The researchers wanted more evidence that these pesticides were being released from the melting glacier, so they looked for additional lines of evidence. They knew that there were two possible sources of these pollutants in their samples: increasing temperatures in populated areas could be causing these pollutants to be emitted from lower-latitude regions and transported to the glacier, or they could have been released from the glacier as it melted.
They turned to a special property of DDT and HCH – they are both chiral compounds, which means the molecules can occur in two distinct configurations which are mirror images of each other. When they’re produced by manufacturers, DDT and HCH are 1:1 mixtures of the two configurations, called enantiomers. But after their release, the two enantiomers are treated differently by some environmental processes. For instance, they are degraded at different rates by microbes.
By tracking whether chemicals measured in deposits were enriched in one enantiomer, researchers could learn more about the sources of these pesticides. They found that during the first peak of pesticide accumulation in the 70s, ratios of enantiomers were similar to the originally manufactured product (1:1). This is because the chemicals were in heavy usage at this time, and so were being directly emitted and then transported to the glacier. In periods where the chemicals were not used as heavily, the ratio was skewed, because the main source of the pesticides was no longer their direct usage and emission, but their re-release from soils and water and transport to the glacier – processes which work differently for the different enantiomers.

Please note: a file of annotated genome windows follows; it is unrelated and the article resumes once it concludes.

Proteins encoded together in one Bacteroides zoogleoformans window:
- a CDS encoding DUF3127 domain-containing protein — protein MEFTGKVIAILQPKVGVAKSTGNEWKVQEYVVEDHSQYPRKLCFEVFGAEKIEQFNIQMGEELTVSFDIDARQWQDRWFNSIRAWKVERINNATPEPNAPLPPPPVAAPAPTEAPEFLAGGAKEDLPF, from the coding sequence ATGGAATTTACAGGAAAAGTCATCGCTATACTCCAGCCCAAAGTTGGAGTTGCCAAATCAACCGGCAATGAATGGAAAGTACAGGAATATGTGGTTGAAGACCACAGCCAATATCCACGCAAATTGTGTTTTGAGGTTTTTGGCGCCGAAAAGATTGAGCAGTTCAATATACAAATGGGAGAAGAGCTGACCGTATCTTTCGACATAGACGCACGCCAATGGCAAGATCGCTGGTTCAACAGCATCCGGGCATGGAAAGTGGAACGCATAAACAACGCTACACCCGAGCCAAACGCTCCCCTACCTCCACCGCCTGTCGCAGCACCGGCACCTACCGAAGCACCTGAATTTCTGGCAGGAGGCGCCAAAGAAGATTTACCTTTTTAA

They saw that the enantiomeric ratio rapidly approached 1:1 again during the second pulse of pollutants in the 1990s. This ruled out lower latitude sources of these pesticides and identified the melting glacier as the source of these pesticides. This is a previously unrecognized new source of banned toxic pollutants to the Tibetan Plateau.
We can't fully understand the effects of climate change on this and other high-altitude environments unless we understand what the full magnitude of this pulse of pollutants might be, and where these chemicals will go after they've been released. And we still don't have these answers.
The re-release of toxic pollutants from glaciers could have serious consequences for the people who make their homes in the Tibetan Plateau region and beyond. Native peoples who live in extreme polar environments often subsist on hunting and traditionally have diets high in fat and meat (yak meat and milk, specifically, in the Tibetan Plateau). Pesticides like DDT tend to accumulate in the fatty tissues of living things, so increasing levels of persistent pollutants in water due to glacier melt will lead to increasing amounts of these toxic chemicals in the food these people rely on.
This could mean that communities indigenous to high-altitude regions will be exposed to more and more toxic chemicals as climate change progresses. But it doesn't stop there: scientists don't know where these re-released chemicals could end up.
In my own doctoral research, I found organic contaminants at surprisingly high levels in remote and deep-sea marine environments where we didn't expect them to be. There is still a lot we don't understand about how these compounds are transported from one place to another, and where they will ultimately accumulate. Once they're on the loose, chemicals from glaciers could travel in air or water to other far-flung regions, contaminating other communities' drinking water supplies and food sources.